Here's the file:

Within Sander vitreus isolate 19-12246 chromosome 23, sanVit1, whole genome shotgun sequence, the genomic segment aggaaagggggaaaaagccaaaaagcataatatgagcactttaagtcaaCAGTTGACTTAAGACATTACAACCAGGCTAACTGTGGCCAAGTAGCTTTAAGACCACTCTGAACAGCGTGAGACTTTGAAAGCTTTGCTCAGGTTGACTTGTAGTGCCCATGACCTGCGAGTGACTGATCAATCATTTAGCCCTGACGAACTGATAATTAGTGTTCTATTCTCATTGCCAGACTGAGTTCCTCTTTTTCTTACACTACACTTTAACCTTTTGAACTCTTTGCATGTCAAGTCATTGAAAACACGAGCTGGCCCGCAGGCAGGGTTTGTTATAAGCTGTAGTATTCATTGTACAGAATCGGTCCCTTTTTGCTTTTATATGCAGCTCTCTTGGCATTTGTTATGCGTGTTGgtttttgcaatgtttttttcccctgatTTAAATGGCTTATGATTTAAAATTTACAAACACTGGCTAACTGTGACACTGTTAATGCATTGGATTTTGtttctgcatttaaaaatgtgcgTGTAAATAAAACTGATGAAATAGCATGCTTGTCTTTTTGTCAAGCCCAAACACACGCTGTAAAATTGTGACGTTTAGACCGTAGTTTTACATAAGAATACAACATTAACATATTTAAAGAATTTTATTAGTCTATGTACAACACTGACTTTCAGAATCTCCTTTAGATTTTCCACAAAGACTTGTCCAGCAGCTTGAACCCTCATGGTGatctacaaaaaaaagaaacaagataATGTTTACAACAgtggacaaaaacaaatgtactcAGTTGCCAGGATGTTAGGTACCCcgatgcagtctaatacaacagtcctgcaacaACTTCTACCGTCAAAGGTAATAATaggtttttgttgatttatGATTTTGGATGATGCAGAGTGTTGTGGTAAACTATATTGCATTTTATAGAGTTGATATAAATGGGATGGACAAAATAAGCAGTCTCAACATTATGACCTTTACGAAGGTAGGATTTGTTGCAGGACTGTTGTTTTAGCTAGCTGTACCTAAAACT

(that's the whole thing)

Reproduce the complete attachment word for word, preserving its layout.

Within Sander vitreus isolate 19-12246 chromosome 23, sanVit1, whole genome shotgun sequence, the genomic segment aggaaagggggaaaaagccaaaaagcataatatgagcactttaagtcaaCAGTTGACTTAAGACATTACAACCAGGCTAACTGTGGCCAAGTAGCTTTAAGACCACTCTGAACAGCGTGAGACTTTGAAAGCTTTGCTCAGGTTGACTTGTAGTGCCCATGACCTGCGAGTGACTGATCAATCATTTAGCCCTGACGAACTGATAATTAGTGTTCTATTCTCATTGCCAGACTGAGTTCCTCTTTTTCTTACACTACACTTTAACCTTTTGAACTCTTTGCATGTCAAGTCATTGAAAACACGAGCTGGCCCGCAGGCAGGGTTTGTTATAAGCTGTAGTATTCATTGTACAGAATCGGTCCCTTTTTGCTTTTATATGCAGCTCTCTTGGCATTTGTTATGCGTGTTGgtttttgcaatgtttttttcccctgatTTAAATGGCTTATGATTTAAAATTTACAAACACTGGCTAACTGTGACACTGTTAATGCATTGGATTTTGtttctgcatttaaaaatgtgcgTGTAAATAAAACTGATGAAATAGCATGCTTGTCTTTTTGTCAAGCCCAAACACACGCTGTAAAATTGTGACGTTTAGACCGTAGTTTTACATAAGAATACAACATTAACATATTTAAAGAATTTTATTAGTCTATGTACAACACTGACTTTCAGAATCTCCTTTAGATTTTCCACAAAGACTTGTCCAGCAGCTTGAACCCTCATGGTGatctacaaaaaaaagaaacaagataATGTTTACAACAgtggacaaaaacaaatgtactcAGTTGCCAGGATGTTAGGTACCCcgatgcagtctaatacaacagtcctgcaacaACTTCTACCGTCAAAGGTAATAATaggtttttgttgatttatGATTTTGGATGATGCAGAGTGTTGTGGTAAACTATATTGCATTTTATAGAGTTGATATAAATGGGATGGACAAAATAAGCAGTCTCAACATTATGACCTTTACGAAGGTAGGATTTGTTGCAGGACTGTTGTTTTAGCTAGCTGTACCTAAAACT